My parents trust me. Not because I’m a “good” girl and they don’t know what I’ve done, but because they know what I’ve done and I’m still a good girl. Because I tell them the worst. Because I put up no pretenses. Because I am honest. They tell me to learn from their mistakes and I listen, because they also allow me to learn from my own. They tell me what to do, what not to do, and they tell me when to be home. And I listen, because they have also given me the freedom to go out and grow and learn and come into my own.
Now let me interpose that “dating,” as I’ve casually thrown around the term, is not for everyone. Dating is not the only means through which we adolescents grow and learn and come into our own. After a break-up earlier this year, I in fact have decided that dating is the last thing on my agenda as a high-school junior. My purpose here is therefore not to advocate for the teen who wants to attend coed slumber parties or late-night drive-in-movies, but to appeal to the parents who have imposed undue restrictions on their adolescents. The parents who shy from the topic of dating. Who prevent their children from going out in groups and in pairs. The parents whose attitude toward a healthy social construct has resulted in the aforementioned behind-the-back dating scene.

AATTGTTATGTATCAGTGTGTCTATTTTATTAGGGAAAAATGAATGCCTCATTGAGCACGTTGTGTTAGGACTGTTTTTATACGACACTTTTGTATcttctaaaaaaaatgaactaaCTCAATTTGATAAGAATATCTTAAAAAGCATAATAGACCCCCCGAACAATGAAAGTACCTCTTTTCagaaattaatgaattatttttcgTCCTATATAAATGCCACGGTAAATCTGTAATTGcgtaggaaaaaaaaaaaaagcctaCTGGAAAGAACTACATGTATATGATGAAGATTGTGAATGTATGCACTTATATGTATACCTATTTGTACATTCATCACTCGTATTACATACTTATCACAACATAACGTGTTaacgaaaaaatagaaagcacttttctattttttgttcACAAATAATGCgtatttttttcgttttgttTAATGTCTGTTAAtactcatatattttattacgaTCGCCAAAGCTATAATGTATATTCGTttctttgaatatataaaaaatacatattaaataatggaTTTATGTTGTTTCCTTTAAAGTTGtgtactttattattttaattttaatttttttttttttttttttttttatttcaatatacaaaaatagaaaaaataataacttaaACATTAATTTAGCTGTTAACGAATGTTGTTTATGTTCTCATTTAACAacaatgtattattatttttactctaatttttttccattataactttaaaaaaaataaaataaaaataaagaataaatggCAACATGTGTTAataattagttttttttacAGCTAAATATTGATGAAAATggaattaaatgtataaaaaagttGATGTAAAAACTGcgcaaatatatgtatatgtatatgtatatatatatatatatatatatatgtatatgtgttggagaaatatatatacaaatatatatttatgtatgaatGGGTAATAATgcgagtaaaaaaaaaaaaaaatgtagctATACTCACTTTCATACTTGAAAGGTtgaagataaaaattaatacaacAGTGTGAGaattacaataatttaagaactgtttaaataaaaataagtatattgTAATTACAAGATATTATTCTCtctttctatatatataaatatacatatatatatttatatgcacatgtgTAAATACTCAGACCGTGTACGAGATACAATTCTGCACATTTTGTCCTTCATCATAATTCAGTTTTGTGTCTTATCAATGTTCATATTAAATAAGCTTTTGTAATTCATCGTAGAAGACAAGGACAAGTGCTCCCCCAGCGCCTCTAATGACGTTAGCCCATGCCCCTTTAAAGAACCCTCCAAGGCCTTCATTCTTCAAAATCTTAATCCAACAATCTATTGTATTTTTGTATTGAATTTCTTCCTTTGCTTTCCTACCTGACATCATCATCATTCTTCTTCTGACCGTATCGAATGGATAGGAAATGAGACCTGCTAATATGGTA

To deny your child the opportunity to go out, to date, to have “boyfriends” or “girlfriends” and some measure of freedom is unfair and shortsighted. Because the purpose of dating is not to sneak a kiss in the movie theater or provide food for schoolyard gossip. Rather, dating can be a useful tool in assessing one’s ability to relate to others on a more personal level than is possible in the usual school environment. It provides opportunity to look beyond oneself and consider the desires of another. It allows us to learn about other families and perspectives, expand our outlook on life and enjoy meaningful companionship. Dating is a crash-course in inter-gender communication and development of a sense-of self.
We must uplift dating from the status of a taboo subject that it has become in the Indian community. We adolescents must be allowed to learn and grow from our own relationships, and our own mistakes. That way, when we leave home to forge our own paths, in college or elsewhere, we go so much the wiser. And you, dear parents, won’t have to say, “I told you so.”